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An Egyptian Archaeological Mission Discovers Five Roman Tombs in Dakhla Oasis

An Egyptian Archaeological Mission Discovers Five Roman Tombs in Dakhla Oasis

Photo Credit: The Ministry of Antiquities Official Facebook Page

An Egyptian archaeological mission uncovered five Roman tombs in the archaeological site named Bei’r Al-Shaghala in Dakhla oasis, announced by the Ministry of Antiquities.

Head of the Ancient Egyptian Antiquities Sector Ayma Ashmawi explains the structure of the discovered tombs.

“The first one has an entrance that leads to a rectangular hall with two burial chambers; the second tomb has a domed ceiling and its entrance leads to a burial chamber, while the third one is a pyramid shaped tomb which the mission has yet succeeded to uncover its upper part. The fourth and fifth tombs are sharing one entrance and each tomb has a burial chamber with a domed ceiling,” according to Ashmawi.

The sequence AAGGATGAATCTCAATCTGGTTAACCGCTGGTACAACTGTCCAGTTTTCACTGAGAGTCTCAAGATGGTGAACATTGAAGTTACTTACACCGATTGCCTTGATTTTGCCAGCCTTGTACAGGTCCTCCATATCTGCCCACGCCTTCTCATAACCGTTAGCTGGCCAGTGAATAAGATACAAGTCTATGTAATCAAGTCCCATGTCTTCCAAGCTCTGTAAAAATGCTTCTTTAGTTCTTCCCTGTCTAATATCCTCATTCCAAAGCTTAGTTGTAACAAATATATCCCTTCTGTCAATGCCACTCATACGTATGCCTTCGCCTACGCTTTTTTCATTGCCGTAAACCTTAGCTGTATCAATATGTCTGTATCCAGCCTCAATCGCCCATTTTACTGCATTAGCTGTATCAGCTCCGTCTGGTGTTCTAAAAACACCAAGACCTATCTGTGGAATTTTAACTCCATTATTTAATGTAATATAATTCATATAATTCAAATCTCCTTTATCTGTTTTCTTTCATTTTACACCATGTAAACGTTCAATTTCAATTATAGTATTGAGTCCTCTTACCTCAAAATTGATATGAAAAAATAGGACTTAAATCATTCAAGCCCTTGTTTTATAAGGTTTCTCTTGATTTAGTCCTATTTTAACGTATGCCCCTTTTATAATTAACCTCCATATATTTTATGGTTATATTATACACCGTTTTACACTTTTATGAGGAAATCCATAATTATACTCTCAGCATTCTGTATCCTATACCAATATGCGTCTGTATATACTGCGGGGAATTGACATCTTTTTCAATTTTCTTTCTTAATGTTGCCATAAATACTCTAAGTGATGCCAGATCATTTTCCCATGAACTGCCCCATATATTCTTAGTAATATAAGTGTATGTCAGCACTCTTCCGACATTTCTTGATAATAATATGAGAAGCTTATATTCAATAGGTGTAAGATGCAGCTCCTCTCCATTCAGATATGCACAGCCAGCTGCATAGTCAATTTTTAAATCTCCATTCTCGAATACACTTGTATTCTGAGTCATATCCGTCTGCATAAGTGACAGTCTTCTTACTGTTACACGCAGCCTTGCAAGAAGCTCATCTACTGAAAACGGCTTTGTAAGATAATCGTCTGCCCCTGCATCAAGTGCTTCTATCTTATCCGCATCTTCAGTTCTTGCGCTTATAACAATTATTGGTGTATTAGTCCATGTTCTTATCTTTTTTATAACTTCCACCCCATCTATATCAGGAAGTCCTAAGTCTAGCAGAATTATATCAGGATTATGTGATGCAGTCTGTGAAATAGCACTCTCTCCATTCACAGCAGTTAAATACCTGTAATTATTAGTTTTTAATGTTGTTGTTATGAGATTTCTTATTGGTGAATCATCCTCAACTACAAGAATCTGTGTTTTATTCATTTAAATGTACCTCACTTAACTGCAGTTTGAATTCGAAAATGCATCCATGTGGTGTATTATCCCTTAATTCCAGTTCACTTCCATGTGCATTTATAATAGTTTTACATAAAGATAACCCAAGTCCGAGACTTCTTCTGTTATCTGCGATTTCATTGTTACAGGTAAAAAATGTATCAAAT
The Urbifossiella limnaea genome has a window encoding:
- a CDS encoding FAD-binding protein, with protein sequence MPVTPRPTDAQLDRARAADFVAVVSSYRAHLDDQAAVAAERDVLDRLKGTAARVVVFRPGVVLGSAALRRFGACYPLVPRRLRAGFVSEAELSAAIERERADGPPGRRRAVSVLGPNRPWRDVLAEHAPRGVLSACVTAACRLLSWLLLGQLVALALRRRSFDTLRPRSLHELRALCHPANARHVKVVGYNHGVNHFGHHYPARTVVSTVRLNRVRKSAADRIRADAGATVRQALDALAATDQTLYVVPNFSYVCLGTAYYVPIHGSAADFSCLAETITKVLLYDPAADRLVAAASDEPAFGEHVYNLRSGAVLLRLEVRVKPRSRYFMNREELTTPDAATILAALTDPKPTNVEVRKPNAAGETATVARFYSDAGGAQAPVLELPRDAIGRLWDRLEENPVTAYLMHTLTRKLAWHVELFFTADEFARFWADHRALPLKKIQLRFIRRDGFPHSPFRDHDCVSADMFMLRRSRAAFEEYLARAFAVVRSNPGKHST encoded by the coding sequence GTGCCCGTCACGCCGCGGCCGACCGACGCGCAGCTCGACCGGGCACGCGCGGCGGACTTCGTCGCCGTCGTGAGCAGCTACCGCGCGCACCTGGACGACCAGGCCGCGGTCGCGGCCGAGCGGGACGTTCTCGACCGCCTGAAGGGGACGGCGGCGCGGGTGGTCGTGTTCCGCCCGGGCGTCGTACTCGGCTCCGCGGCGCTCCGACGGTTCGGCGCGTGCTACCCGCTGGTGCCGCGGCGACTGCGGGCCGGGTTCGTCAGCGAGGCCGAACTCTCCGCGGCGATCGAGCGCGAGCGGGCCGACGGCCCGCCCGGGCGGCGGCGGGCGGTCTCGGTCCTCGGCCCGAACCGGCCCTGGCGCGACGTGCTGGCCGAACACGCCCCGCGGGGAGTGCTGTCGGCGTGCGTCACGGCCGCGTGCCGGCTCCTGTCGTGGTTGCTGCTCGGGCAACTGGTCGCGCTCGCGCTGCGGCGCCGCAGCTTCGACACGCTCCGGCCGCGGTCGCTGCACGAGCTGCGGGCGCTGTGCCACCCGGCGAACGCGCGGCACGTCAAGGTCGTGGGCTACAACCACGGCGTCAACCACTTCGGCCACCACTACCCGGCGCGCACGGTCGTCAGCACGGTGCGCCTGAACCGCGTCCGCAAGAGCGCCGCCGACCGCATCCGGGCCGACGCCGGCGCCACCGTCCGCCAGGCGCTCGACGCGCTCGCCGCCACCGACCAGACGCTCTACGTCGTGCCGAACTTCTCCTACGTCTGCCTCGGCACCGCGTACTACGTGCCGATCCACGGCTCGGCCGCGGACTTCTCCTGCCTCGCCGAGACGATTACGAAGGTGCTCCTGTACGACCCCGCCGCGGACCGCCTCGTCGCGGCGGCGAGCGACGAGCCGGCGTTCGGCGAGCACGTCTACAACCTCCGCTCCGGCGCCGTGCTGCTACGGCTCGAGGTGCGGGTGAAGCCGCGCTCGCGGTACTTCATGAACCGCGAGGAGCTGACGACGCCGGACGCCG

Gamal Al-Semestawi, General Director of Antiquities of Middle Egypt said that a number of artifacts were found in the tombs.

Among the remains are a funerary mask bearing a human face and painted in yellow, a set of pottery vessels of different shapes and sizes, and tow ostraca, one of which contains hieroglyphic text while the second bears text written in Hieratic.

Photo Credit: The Ministry of Antiquities Official Facebook Page

Director General of the Dakhla Oasis and the head of the mission Magdi Ibrahim said the mission has discovered eight Roman tombs in a good conservation condition with a similar architectural design.

Al-Shaghala area is located to the west of Mout city almost 3 km away from Dakhla Oasis, one of the seven oases of Egypt’s Western Desert, in the middle of three other archaeological sites.

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